DOT National Transportation Integrated Search

    2012-06-01

    Vegetable oils have been investigated as a way to provide a renewable source for diesel fuel. A successful approach to using : vegetable oils in diesel engines has been transesterification of the oils with simple alcohols to produce mono-alkyl esters...

  10. Engineering organisms for industrial fuel production.

    PubMed

    Berry, David A

    2010-01-01

    Volatile fuel costs, the need to reduce greenhouse gas emissions and fuel security concerns are driving efforts to produce sustainable renewable fuels and chemicals. Petroleum comes from sunlight, CO(2) and water converted via a biological intermediate into fuel over a several million year timescale. It stands to reason that using biology to short-circuit this time cycle offers an attractive alternative--but only with relevant products at or below market prices. The state of the art of biological engineering over the past five years has progressed to allow for market needs to drive innovation rather than trying to adapt existing approaches to the market. This report describes two innovations using synthetic biology to dis-intermediate fuel production. LS9 is developing a means to convert biological intermediates such as cellulosic hydrolysates into drop-in hydrocarbon product replacements such as diesel. Joule Unlimited is pioneering approaches to eliminate feedstock dependency by efficiently capturing sunlight, CO(2) and water to produce fuels and chemicals. The innovations behind these companies are built with the market in mind, focused on low cost biosynthesis of existing products of the petroleum industry. Through successful deployment of technologies such as those behind LS9 and Joule Unlimited, alternative sources of petroleum products will mitigate many of the issues faced with our petroleum-based economy. © 2010 Landes Bioscience

  11. Engineering cyanobacteria for fuels and chemicals production.

    PubMed

    Zhou, Jie; Li, Yin

    2010-03-01

    The world's energy and global warming crises call for sustainable, renewable, carbon-neutral alternatives to replace fossil fuel resources. Currently, most biofuels are produced from agricultural crops and residues, which lead to concerns about food security and land shortage. Compared to the current biofuel production system, cyanobacteria, as autotrophic prokaryotes, do not require arable land and can grow to high densities by efficiently using solar energy, CO(2), water, and inorganic nutrients. Moreover, powerful genetic techniques of cyanobacteria have been developed. For these reasons, cyanobacteria, which carry out oxygenic photosynthesis, are attractive hosts for production of fuels and chemicals. Recently, several chemicals including ethanol, isobutanol and isoprene have been produced by engineered cyanobacteria directly using solar energy, CO(2), and water. Cyanobacterium is therefore a potential novel cell factory for fuels and chemicals production to address global energy security and climate change issues.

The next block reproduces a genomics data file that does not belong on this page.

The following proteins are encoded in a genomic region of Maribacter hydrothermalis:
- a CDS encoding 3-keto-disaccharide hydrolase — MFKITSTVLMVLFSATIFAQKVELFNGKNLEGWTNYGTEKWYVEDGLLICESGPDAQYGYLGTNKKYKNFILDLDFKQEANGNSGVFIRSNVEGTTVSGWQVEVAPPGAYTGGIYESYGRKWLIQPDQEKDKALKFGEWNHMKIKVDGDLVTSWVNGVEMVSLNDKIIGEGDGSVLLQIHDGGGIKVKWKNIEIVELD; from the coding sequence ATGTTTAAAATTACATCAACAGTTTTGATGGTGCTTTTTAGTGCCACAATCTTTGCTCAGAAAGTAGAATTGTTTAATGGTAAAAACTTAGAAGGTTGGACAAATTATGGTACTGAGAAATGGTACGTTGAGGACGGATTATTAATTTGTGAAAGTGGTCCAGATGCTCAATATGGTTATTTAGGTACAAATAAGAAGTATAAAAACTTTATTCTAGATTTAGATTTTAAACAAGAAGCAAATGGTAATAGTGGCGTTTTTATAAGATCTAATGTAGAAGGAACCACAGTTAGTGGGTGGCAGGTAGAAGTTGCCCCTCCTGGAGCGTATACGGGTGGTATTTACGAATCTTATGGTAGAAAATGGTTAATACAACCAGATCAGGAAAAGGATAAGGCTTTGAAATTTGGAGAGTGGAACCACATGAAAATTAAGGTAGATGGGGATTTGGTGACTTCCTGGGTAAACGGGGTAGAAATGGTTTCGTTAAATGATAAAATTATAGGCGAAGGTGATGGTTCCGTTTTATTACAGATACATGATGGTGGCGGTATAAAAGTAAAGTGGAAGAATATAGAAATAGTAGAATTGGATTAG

12. Production of chemicals and fuels from biomass

    DOEpatents

    Qiao, Ming; Woods, Elizabeth; Myren, Paul; Cortright, Randy; Kania, John

    2018-01-23

    Methods, reactor systems, and catalysts are provided for converting in a continuous process biomass to fuels and chemicals, including methods of converting the water insoluble components of biomass, such as hemicellulose, cellulose and lignin, to volatile C.sub.2+O.sub.1-2 oxygenates, such as alcohols, ketones, cyclic ethers, esters, carboxylic acids, aldehydes, and mixtures thereof. In certain applications, the volatile C.sub.2+O.sub.1-2 oxygenates can be collected and used as a final chemical product, or used in downstream processes to produce liquid fuels, chemicals and other products.

  13. Production of chemicals and fuels from biomass

    DOEpatents

    Woods, Elizabeth; Qiao, Ming; Myren, Paul; Cortright, Randy D.; Kania, John

    2015-12-15

    Described are methods, reactor systems, and catalysts for converting biomass to fuels and chemicals in a batch and/or continuous process. The process generally involves the conversion of water insoluble components of biomass, such as hemicellulose, cellulose and lignin, to volatile C.sub.2+O.sub.1-2 oxygenates, such as alcohols, ketones, cyclic ethers, esters, carboxylic acids, aldehydes, and mixtures thereof. In certain applications, the volatile C.sub.2+O.sub.1-2 oxygenates can be collected and used as a final chemical product, or used in downstream processes to produce liquid fuels, chemicals and other products.

  14. Risk factors of jet fuel combustion products.